Again, I am not discounting the medical narrative. But I am saying that a mental disease tag comes with a very high price – Broken hero. It is too steep a price for many people to consider paying. We would be better off considering PTSD as the mental-emotional price that is paid by people attempting to uphold and work within a set of beliefs and values that simply do not apply in the face of their direct experiences. In other words, the injury is also about an erosion of an identity under repeated assault. It is vital that veterans and other first responders continue to tell their own stories. We need to agree on a narrative that reflects their actual experiences and the things that institutions and communities need to consider to help prevent these issues in the first place and respond more effectively when mental declines do occur.
Military men and women spend their careers training and preparing for deployments - learning codes of conduct, military identity and values, and dependability. Alongside practical skills they also learn another essential skill; keeping their emotions in-check, especially the negative ones. Being a team-player means focusing on the positive and keeping negative comments to yourself. The realities of faraway places, however, can bring many things - they see first-hand the benefits and limits of their training, the values and costs of comradeship and an intensity of life that can not be repeated anywhere else. Some veterans describe it as becoming a supercharged version of themselves that they have to give up again to fit in back at home. For some people, it feels like spiraling down into emptiness and this is where problems begin; they face troubling questions about who they are, the value of what they did, and about the world in general. Memories of deployments begin to pop up to be reconciled but the need to keep emotions suppressed keeps these experiences locked in place with no outlets.
The promise of being larger than life is fleeting – ‘it’s like a drug’ - even though the physical and mental costs of adrenaline mode can continue for a long time afterwards. They miss the rush. Military veterans tell me many things: ‘It was nothing like I thought it would be but I still miss parts of it, it’s crazy - the excitement, the never knowing … I mean all the training and that was it … there is nothing more, just come back home and forget about it … it’s not finished … It’s not like what you see on TV, you’re just there, man. Who do you tell this stuff to? ’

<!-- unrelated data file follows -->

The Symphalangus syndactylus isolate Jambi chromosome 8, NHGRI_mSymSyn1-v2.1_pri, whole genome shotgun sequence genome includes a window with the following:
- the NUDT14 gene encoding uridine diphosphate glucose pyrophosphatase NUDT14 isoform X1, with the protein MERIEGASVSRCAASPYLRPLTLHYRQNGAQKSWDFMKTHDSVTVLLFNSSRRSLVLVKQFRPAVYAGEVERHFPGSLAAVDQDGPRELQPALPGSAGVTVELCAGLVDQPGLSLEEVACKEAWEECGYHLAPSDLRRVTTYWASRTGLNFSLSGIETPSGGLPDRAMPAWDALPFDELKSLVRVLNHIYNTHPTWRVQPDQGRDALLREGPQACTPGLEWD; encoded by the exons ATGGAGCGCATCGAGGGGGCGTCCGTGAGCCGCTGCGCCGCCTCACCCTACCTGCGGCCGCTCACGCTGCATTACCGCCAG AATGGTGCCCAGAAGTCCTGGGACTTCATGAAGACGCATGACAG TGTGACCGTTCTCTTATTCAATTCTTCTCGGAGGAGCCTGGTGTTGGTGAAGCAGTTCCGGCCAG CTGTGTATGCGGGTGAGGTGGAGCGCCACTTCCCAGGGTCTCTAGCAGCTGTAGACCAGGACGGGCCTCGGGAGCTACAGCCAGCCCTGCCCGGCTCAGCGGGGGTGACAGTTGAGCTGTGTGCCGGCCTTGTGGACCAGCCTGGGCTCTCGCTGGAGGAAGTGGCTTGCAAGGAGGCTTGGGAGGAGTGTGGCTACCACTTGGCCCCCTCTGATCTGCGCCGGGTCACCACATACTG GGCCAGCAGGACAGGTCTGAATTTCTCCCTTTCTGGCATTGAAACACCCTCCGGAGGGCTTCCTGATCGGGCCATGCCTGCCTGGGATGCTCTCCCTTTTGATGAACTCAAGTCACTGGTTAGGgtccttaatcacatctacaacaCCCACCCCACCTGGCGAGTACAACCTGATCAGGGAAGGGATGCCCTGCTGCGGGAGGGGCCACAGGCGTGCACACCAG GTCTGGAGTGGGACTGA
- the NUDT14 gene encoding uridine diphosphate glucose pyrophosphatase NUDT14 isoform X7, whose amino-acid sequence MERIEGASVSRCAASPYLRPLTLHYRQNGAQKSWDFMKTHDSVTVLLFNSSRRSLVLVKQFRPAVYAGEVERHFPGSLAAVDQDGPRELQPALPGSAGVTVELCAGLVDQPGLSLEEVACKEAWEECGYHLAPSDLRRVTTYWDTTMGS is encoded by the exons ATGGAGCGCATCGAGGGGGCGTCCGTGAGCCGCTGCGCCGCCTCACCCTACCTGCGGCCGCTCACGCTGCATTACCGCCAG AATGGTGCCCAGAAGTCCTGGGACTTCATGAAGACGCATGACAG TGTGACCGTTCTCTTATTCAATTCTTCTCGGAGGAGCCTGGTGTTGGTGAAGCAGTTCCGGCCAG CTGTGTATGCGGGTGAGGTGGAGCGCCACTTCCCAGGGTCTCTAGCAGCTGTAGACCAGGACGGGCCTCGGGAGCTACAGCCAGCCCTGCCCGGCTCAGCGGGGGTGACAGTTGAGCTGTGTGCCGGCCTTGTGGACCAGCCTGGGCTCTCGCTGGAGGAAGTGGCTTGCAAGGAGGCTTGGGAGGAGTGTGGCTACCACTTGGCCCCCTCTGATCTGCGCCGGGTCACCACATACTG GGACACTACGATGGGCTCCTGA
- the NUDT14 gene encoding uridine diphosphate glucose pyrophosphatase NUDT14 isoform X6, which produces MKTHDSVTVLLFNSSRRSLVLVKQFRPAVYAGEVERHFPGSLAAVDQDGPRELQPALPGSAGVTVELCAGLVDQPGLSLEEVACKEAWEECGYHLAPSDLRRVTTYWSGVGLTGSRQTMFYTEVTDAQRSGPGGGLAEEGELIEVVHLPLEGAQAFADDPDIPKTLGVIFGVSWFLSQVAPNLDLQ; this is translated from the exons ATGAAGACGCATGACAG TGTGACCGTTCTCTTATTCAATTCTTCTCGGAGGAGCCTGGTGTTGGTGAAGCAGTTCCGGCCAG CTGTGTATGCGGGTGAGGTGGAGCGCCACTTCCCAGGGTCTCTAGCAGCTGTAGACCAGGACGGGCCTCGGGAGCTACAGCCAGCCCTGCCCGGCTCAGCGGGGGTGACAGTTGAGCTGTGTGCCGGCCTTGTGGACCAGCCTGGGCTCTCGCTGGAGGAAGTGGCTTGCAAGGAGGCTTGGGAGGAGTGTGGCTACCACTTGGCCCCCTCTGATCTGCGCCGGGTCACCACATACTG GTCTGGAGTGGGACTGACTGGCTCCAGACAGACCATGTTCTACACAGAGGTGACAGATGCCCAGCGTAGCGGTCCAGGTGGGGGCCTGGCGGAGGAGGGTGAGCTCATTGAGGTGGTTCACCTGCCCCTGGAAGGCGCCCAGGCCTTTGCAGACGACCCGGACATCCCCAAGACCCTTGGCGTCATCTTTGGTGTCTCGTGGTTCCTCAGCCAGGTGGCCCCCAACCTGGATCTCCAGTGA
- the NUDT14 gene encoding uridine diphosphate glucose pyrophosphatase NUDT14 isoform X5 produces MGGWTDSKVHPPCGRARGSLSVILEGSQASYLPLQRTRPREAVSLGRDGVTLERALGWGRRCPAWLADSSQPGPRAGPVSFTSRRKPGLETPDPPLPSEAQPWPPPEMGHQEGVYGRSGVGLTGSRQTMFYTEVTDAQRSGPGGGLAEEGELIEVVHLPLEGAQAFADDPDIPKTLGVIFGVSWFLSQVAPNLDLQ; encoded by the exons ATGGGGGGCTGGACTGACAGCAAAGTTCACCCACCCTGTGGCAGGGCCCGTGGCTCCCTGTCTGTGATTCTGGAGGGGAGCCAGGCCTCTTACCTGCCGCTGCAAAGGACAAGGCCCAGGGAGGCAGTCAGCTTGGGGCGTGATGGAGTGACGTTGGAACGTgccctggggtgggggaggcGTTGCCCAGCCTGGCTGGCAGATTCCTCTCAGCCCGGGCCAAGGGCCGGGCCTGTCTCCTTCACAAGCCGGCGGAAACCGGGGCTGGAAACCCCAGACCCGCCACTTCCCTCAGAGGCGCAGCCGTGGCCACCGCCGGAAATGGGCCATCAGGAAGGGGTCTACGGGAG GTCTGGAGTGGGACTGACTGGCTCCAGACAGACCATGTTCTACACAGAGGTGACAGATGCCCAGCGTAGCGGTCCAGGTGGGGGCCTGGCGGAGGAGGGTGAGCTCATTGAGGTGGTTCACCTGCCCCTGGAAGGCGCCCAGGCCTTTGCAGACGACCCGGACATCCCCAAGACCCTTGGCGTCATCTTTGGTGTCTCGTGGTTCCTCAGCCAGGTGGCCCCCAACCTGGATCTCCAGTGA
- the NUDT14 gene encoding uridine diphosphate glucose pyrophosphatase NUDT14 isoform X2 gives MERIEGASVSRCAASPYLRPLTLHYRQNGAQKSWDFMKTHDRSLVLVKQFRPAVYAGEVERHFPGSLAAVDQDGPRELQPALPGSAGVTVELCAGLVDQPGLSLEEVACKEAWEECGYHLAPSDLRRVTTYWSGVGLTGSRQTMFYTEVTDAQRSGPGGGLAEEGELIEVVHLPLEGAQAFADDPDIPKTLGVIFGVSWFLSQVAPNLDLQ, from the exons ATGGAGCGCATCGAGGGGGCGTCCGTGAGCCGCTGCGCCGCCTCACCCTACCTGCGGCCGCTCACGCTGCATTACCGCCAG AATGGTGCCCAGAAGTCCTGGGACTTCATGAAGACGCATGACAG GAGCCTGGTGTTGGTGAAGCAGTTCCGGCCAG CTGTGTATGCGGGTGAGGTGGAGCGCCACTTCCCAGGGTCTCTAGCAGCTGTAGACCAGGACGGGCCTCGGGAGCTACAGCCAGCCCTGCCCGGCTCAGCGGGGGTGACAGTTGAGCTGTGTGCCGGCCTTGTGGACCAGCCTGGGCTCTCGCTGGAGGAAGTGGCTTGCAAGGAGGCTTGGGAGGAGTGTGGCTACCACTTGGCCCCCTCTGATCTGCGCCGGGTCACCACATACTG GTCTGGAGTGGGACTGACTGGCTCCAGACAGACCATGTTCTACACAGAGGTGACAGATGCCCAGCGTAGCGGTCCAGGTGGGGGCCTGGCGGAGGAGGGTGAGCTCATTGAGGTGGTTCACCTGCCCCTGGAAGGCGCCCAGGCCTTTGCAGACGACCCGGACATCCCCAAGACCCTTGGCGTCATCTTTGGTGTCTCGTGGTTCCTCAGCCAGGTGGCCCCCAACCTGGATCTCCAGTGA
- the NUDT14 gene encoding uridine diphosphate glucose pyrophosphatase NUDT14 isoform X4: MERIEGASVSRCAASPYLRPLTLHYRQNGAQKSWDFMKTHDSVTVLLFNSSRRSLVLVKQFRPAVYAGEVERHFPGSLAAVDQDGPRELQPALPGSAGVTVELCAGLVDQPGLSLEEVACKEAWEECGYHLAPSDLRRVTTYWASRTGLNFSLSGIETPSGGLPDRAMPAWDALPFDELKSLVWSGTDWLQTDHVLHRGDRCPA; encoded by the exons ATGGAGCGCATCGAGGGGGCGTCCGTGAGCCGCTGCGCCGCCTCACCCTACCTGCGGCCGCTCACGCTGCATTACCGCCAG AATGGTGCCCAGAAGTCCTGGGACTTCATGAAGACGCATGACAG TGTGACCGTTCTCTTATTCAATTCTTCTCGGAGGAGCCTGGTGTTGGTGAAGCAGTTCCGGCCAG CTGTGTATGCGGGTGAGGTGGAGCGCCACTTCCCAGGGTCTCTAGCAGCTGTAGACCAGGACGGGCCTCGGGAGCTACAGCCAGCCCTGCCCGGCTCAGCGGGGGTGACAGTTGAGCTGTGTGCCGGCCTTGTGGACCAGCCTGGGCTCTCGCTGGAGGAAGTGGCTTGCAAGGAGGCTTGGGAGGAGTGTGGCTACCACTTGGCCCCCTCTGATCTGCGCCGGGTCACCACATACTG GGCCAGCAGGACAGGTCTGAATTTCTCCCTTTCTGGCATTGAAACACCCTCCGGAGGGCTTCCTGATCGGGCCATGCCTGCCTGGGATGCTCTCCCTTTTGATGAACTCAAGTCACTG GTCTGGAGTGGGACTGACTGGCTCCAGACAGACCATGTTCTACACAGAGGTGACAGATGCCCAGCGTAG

There are two common ways to describe reactions to extreme events - as a form of brain dysfunction affecting memories and secondly as an inability to return to some former pre-event status. While the first explanation is the subject of ongoing research, the second one is usually the focus of nearly all forms of PTSD treatment. So, what keeps people from returning to their normal; preoccupied instead with past experiences? Some do not want the past to end because coming home brings a tremendous loss; they simply don’t want to came back down to what feels like emptiness. But, there is not much room for super-charged people in routine life. They are left to rely on strategies to avoid losing emotional control (remaining externally-focused and maintaining mental toughness) which paradoxically keeps the good and not so good parts of past experiences alive – they pile up and threaten to explode. The number one fear among those who may be traumatized is losing emotional control because it goes against everything they have been trained to do – they don’t know where it might lead. Some people carry secrets that can never be said out loud for fear of embarrassment or ridicule; they try to ignore reactions of emptiness or outrage linked with guilt or the failed promises of being larger than life. It takes incredible mental energy to keep these emotions in-check – it wears people down.
Getting back on track does not mean wallowing in uncontrolled emotions. Instead, the creation of safe environments where military people can speak candidly and honestly without fear of repercussions or being emasculated may be the real challenge in heading off OSIs. People get well all the time; first when they feel safe enough to be real, and secondly, when they have the courage to begin the business of facing themselves.
John J. Whelan
John J. Whelan, Ph.D., is the author of Going Crazy in the Green Machine, available now on FriesenPress.